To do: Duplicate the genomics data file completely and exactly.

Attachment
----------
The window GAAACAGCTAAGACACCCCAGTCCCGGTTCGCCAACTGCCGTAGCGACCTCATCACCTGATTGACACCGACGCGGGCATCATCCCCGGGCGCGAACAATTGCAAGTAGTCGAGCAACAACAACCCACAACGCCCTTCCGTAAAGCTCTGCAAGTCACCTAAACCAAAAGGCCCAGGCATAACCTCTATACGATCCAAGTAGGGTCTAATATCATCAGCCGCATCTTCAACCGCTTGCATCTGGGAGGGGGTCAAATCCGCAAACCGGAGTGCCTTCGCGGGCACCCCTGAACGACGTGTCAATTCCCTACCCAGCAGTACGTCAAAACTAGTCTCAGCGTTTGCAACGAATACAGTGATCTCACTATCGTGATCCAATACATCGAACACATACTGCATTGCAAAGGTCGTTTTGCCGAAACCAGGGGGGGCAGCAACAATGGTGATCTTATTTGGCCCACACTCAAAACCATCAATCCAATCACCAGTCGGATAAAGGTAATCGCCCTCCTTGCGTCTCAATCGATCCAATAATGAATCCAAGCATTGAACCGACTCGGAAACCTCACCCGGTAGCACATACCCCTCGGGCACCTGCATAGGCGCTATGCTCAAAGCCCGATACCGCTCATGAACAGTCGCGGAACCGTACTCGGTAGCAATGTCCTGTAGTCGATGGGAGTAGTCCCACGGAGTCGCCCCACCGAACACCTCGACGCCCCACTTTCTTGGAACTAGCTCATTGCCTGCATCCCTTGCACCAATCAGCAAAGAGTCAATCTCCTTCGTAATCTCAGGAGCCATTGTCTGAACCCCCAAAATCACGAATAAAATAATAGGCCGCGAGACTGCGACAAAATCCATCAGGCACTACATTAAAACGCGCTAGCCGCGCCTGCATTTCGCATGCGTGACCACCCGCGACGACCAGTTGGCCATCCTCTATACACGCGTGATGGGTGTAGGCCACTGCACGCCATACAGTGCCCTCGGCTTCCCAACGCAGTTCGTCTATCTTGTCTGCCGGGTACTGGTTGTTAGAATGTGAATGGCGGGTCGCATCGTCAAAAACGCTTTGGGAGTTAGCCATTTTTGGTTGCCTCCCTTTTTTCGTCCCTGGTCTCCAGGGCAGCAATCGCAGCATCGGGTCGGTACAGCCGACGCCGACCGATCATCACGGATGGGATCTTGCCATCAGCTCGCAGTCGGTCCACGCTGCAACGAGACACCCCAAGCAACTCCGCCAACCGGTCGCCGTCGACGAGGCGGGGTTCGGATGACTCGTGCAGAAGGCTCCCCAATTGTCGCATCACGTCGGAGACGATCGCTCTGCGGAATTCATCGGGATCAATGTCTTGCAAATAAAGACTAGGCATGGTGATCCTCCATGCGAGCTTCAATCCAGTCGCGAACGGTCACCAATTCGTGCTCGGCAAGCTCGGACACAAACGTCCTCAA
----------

The window GAAACAGCTAAGACACCCCAGTCCCGGTTCGCCAACTGCCGTAGCGACCTCATCACCTGATTGACACCGACGCGGGCATCATCCCCGGGCGCGAACAATTGCAAGTAGTCGAGCAACAACAACCCACAACGCCCTTCCGTAAAGCTCTGCAAGTCACCTAAACCAAAAGGCCCAGGCATAACCTCTATACGATCCAAGTAGGGTCTAATATCATCAGCCGCATCTTCAACCGCTTGCATCTGGGAGGGGGTCAAATCCGCAAACCGGAGTGCCTTCGCGGGCACCCCTGAACGACGTGTCAATTCCCTACCCAGCAGTACGTCAAAACTAGTCTCAGCGTTTGCAACGAATACAGTGATCTCACTATCGTGATCCAATACATCGAACACATACTGCATTGCAAAGGTCGTTTTGCCGAAACCAGGGGGGGCAGCAACAATGGTGATCTTATTTGGCCCACACTCAAAACCATCAATCCAATCACCAGTCGGATAAAGGTAATCGCCCTCCTTGCGTCTCAATCGATCCAATAATGAATCCAAGCATTGAACCGACTCGGAAACCTCACCCGGTAGCACATACCCCTCGGGCACCTGCATAGGCGCTATGCTCAAAGCCCGATACCGCTCATGAACAGTCGCGGAACCGTACTCGGTAGCAATGTCCTGTAGTCGATGGGAGTAGTCCCACGGAGTCGCCCCACCGAACACCTCGACGCCCCACTTTCTTGGAACTAGCTCATTGCCTGCATCCCTTGCACCAATCAGCAAAGAGTCAATCTCCTTCGTAATCTCAGGAGCCATTGTCTGAACCCCCAAAATCACGAATAAAATAATAGGCCGCGAGACTGCGACAAAATCCATCAGGCACTACATTAAAACGCGCTAGCCGCGCCTGCATTTCGCATGCGTGACCACCCGCGACGACCAGTTGGCCATCCTCTATACACGCGTGATGGGTGTAGGCCACTGCACGCCATACAGTGCCCTCGGCTTCCCAACGCAGTTCGTCTATCTTGTCTGCCGGGTACTGGTTGTTAGAATGTGAATGGCGGGTCGCATCGTCAAAAACGCTTTGGGAGTTAGCCATTTTTGGTTGCCTCCCTTTTTTCGTCCCTGGTCTCCAGGGCAGCAATCGCAGCATCGGGTCGGTACAGCCGACGCCGACCGATCATCACGGATGGGATCTTGCCATCAGCTCGCAGTCGGTCCACGCTGCAACGAGACACCCCAAGCAACTCCGCCAACCGGTCGCCGTCGACGAGGCGGGGTTCGGATGACTCGTGCAGAAGGCTCCCCAATTGTCGCATCACGTCGGAGACGATCGCTCTGCGGAATTCATCGGGATCAATGTCTTGCAAATAAAGACTAGGCATGGTGATCCTCCATGCGAGCTTCAATCCAGTCGCGAACGGTCACCAATTCGTGCTCGGCAAGCTCGGACACAAACGTCCTCAA